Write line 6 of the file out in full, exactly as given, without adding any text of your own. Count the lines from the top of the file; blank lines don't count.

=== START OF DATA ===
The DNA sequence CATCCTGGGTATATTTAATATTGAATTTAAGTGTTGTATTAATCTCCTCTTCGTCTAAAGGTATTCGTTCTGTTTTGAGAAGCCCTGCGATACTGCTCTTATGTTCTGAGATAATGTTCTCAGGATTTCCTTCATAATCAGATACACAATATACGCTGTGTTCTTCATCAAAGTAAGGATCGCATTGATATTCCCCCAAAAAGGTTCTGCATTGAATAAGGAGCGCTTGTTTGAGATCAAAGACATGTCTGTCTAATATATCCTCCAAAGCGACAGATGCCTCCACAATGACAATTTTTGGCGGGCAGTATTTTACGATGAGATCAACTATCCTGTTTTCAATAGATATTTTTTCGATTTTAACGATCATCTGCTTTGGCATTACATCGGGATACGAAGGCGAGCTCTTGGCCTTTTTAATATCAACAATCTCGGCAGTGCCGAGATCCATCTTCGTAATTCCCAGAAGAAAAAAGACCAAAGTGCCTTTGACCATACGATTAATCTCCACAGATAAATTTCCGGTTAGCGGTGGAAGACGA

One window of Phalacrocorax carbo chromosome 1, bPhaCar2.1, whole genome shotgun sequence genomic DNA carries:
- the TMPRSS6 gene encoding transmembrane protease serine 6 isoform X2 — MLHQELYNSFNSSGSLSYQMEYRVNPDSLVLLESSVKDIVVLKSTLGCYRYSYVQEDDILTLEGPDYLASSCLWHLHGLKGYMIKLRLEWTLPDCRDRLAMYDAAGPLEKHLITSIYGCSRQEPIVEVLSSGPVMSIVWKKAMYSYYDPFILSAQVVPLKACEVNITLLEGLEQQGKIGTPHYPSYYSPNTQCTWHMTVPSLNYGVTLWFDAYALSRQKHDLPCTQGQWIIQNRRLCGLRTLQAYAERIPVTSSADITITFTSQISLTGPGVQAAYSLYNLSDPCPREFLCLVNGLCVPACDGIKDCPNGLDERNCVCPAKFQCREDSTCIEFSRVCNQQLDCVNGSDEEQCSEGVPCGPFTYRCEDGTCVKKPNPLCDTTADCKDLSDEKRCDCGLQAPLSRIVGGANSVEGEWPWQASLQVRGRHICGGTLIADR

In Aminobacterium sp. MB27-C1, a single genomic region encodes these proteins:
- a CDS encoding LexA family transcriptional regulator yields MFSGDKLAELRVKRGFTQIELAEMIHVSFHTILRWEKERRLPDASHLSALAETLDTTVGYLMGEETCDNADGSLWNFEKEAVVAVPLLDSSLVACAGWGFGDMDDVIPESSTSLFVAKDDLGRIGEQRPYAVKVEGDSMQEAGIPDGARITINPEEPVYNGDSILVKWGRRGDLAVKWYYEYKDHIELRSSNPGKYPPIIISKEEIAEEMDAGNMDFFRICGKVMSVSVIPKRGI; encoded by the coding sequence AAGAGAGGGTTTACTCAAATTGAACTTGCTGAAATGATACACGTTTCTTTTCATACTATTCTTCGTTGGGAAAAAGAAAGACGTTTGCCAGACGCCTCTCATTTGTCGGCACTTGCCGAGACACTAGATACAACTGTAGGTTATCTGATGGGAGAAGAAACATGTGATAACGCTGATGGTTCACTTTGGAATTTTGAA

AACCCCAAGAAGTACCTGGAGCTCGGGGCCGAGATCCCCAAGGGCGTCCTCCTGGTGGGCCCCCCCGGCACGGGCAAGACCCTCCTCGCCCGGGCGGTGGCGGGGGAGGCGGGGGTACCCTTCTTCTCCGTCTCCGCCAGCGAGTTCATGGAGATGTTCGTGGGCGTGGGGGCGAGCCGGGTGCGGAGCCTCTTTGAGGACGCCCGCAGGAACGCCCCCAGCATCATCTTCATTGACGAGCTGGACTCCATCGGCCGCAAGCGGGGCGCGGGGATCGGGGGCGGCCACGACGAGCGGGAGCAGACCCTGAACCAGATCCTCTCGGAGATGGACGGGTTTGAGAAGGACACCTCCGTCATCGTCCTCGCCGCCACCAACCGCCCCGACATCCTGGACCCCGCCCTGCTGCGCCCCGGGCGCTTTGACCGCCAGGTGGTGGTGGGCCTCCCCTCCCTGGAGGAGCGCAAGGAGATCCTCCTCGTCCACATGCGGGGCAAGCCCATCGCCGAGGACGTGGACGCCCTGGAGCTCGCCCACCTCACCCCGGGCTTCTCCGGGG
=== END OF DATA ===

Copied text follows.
AACCCCAAGAAGTACCTGGAGCTCGGGGCCGAGATCCCCAAGGGCGTCCTCCTGGTGGGCCCCCCCGGCACGGGCAAGACCCTCCTCGCCCGGGCGGTGGCGGGGGAGGCGGGGGTACCCTTCTTCTCCGTCTCCGCCAGCGAGTTCATGGAGATGTTCGTGGGCGTGGGGGCGAGCCGGGTGCGGAGCCTCTTTGAGGACGCCCGCAGGAACGCCCCCAGCATCATCTTCATTGACGAGCTGGACTCCATCGGCCGCAAGCGGGGCGCGGGGATCGGGGGCGGCCACGACGAGCGGGAGCAGACCCTGAACCAGATCCTCTCGGAGATGGACGGGTTTGAGAAGGACACCTCCGTCATCGTCCTCGCCGCCACCAACCGCCCCGACATCCTGGACCCCGCCCTGCTGCGCCCCGGGCGCTTTGACCGCCAGGTGGTGGTGGGCCTCCCCTCCCTGGAGGAGCGCAAGGAGATCCTCCTCGTCCACATGCGGGGCAAGCCCATCGCCGAGGACGTGGACGCCCTGGAGCTCGCCCACCTCACCCCGGGCTTCTCCGGGG